There are thirteen axes of rotational symmetry of a unit cube. Describe them all. What is the average length of the parts of the axes of symmetry which lie inside the cube?

This resources contains a series of interactivities designed to support work on transformations at Key Stage 4.

Charlie likes tablecloths that use as many colours as possible, but insists that his tablecloths have some symmetry. Can you work out how many colours he needs for different tablecloth designs?

This is an interactive net of a Rubik's cube. Twists of the 3D cube become mixes of the squares on the 2D net. Have a play and see how many scrambles you can undo!

Triangle ABC has equilateral triangles drawn on its edges. Points P, Q and R are the centres of the equilateral triangles. What can you prove about the triangle PQR?

Take any parallelogram and draw squares on the sides of the parallelogram. What can you prove about the quadrilateral formed by joining the centres of these squares?

This resource contains a range of problems and interactivities on the theme of coordinates in two and three dimensions.

Overlaying pentominoes can produce some effective patterns. Why not use LOGO to try out some of the ideas suggested here?

This set of resources for teachers offers interactive environments to support work on loci at Key Stage 4.

Match pairs of cards so that they have equivalent ratios.

The interactive diagram has two labelled points, A and B. It is designed to be used with the problem "Cushion Ball"

Can you give the coordinates of the vertices of the fifth point in the patterm on this 3D grid?

There are 27 small cubes in a 3 x 3 x 3 cube, 54 faces being visible at any one time. Is it possible to reorganise these cubes so that by dipping the large cube into a pot of paint three times you. . . .

Use Excel to explore multiplication of fractions.

Use an Excel to investigate division. Explore the relationships between the process elements using an interactive spreadsheet.

Use Excel to investigate the effect of translations around a number grid.

Help the bee to build a stack of blocks far enough to save his friend trapped in the tower.

An Excel spreadsheet with an investigation.

Use an interactive Excel spreadsheet to explore number in this exciting game!

Here is a chance to play a fractions version of the classic Countdown Game.

A collection of our favourite pictorial problems, one for each day of Advent.

This game challenges you to locate hidden triangles in The White Box by firing rays and observing where the rays exit the Box.

A tool for generating random integers.

Use an interactive Excel spreadsheet to investigate factors and multiples.

Use Excel to practise adding and subtracting fractions.

Use an Excel spreadsheet to explore long multiplication.

A simple file for the Interactive whiteboard or PC screen, demonstrating equivalent fractions.

A right-angled isosceles triangle is rotated about the centre point of a square. What can you say about the area of the part of the square covered by the triangle as it rotates?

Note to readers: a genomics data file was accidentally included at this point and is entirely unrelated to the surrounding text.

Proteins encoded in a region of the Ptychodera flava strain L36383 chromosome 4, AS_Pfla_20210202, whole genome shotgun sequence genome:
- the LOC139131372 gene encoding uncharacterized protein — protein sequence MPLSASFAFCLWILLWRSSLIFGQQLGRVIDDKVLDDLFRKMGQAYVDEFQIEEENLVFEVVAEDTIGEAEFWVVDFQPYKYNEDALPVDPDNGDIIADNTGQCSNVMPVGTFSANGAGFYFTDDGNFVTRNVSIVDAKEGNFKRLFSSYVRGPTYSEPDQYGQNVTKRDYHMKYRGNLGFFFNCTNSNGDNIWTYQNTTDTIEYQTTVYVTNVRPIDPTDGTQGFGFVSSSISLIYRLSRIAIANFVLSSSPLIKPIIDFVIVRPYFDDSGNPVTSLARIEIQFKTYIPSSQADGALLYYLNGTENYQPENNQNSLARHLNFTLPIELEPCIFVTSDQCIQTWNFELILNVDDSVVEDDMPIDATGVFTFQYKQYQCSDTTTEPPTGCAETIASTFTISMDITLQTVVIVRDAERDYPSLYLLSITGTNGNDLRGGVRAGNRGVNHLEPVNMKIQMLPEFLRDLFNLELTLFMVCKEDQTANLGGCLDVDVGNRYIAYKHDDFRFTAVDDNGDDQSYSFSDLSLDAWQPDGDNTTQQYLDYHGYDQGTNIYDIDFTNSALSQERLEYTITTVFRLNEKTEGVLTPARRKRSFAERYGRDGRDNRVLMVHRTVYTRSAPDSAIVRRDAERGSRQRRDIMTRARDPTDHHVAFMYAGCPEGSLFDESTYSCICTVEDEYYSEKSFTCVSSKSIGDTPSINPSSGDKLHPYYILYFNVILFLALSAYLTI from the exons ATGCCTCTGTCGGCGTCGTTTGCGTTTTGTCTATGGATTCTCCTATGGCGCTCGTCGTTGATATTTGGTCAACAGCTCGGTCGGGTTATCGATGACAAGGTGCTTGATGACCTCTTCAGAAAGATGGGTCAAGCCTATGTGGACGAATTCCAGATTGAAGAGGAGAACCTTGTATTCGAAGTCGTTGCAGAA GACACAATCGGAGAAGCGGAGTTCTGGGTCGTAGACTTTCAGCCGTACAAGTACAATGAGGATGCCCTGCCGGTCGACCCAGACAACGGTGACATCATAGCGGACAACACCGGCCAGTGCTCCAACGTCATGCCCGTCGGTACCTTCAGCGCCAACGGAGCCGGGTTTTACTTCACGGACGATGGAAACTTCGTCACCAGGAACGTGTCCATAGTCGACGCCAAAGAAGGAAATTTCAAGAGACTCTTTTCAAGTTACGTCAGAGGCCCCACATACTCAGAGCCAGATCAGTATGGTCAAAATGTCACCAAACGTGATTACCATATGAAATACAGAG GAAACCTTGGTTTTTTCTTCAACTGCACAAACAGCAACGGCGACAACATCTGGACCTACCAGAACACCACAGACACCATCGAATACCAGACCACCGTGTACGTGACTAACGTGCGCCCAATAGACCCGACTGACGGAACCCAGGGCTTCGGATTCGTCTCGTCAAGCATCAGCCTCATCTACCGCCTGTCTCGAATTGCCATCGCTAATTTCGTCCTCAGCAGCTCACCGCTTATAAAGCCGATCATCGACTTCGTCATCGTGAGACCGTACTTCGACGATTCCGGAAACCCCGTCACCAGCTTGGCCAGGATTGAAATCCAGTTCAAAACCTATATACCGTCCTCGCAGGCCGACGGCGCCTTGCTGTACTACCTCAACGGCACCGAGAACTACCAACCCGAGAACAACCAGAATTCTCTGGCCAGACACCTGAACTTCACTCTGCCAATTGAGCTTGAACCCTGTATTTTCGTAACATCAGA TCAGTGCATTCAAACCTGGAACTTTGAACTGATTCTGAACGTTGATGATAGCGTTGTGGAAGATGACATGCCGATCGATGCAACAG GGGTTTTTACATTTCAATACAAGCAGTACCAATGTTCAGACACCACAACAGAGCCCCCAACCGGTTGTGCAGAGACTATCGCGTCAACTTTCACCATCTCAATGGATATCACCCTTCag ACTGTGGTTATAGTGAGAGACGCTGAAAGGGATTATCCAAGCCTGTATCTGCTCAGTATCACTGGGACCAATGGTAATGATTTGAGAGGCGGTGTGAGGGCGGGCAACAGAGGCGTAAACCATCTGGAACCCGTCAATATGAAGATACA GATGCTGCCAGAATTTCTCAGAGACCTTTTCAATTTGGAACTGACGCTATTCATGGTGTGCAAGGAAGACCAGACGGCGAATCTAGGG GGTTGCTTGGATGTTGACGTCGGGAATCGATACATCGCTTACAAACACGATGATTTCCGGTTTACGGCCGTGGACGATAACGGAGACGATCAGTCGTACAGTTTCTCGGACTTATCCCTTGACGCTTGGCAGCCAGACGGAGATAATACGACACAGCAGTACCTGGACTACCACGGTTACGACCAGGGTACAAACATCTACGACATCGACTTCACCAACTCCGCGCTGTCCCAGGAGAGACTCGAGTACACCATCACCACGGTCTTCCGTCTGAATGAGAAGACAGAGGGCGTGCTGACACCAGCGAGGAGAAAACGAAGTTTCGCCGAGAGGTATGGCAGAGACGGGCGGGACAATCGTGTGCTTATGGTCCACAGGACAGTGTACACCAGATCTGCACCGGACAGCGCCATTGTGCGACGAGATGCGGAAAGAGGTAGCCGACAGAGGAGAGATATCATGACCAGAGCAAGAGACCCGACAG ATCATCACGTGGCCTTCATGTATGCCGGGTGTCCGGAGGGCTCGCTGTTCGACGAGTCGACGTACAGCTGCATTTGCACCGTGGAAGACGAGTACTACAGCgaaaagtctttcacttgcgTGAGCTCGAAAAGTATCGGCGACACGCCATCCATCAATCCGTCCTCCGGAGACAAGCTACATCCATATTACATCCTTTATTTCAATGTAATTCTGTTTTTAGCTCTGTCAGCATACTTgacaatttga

Can you beat the computer in the challenging strategy game?

Given the nets of 4 cubes with the faces coloured in 4 colours, build a tower so that on each vertical wall no colour is repeated, that is all 4 colours appear.

Rotate a copy of the trapezium about the centre of the longest side of the blue triangle to make a square. Find the area of the square and then derive a formula for the area of the trapezium.

You have 27 small cubes, 3 each of nine colours. Use the small cubes to make a 3 by 3 by 3 cube so that each face of the bigger cube contains one of every colour.

This resource contains interactive problems to support work on number sequences at Key Stage 4.

A metal puzzle which led to some mathematical questions.

Try this interactivity to familiarise yourself with the proof that the square root of 2 is irrational. Sort the steps of the proof into the correct order.

The aim of the game is to slide the green square from the top right hand corner to the bottom left hand corner in the least number of moves.

The classic vector racing game brought to a screen near you.

Place a red counter in the top left corner of a 4x4 array, which is covered by 14 other smaller counters, leaving a gap in the bottom right hand corner (HOME). What is the smallest number of moves. . . .

To avoid losing think of another very well known game where the patterns of play are similar.

Players take it in turns to choose a dot on the grid. The winner is the first to have four dots that can be joined to form a square.

Start with any number of counters in any number of piles. 2 players take it in turns to remove any number of counters from a single pile. The winner is the player to take the last counter.

Can you beat Piggy in this simple dice game? Can you figure out Piggy's strategy, and is there a better one?

Square It game for an adult and child. Can you come up with a way of always winning this game?

The opposite vertices of a square have coordinates (a,b) and (c,d). What are the coordinates of the other vertices?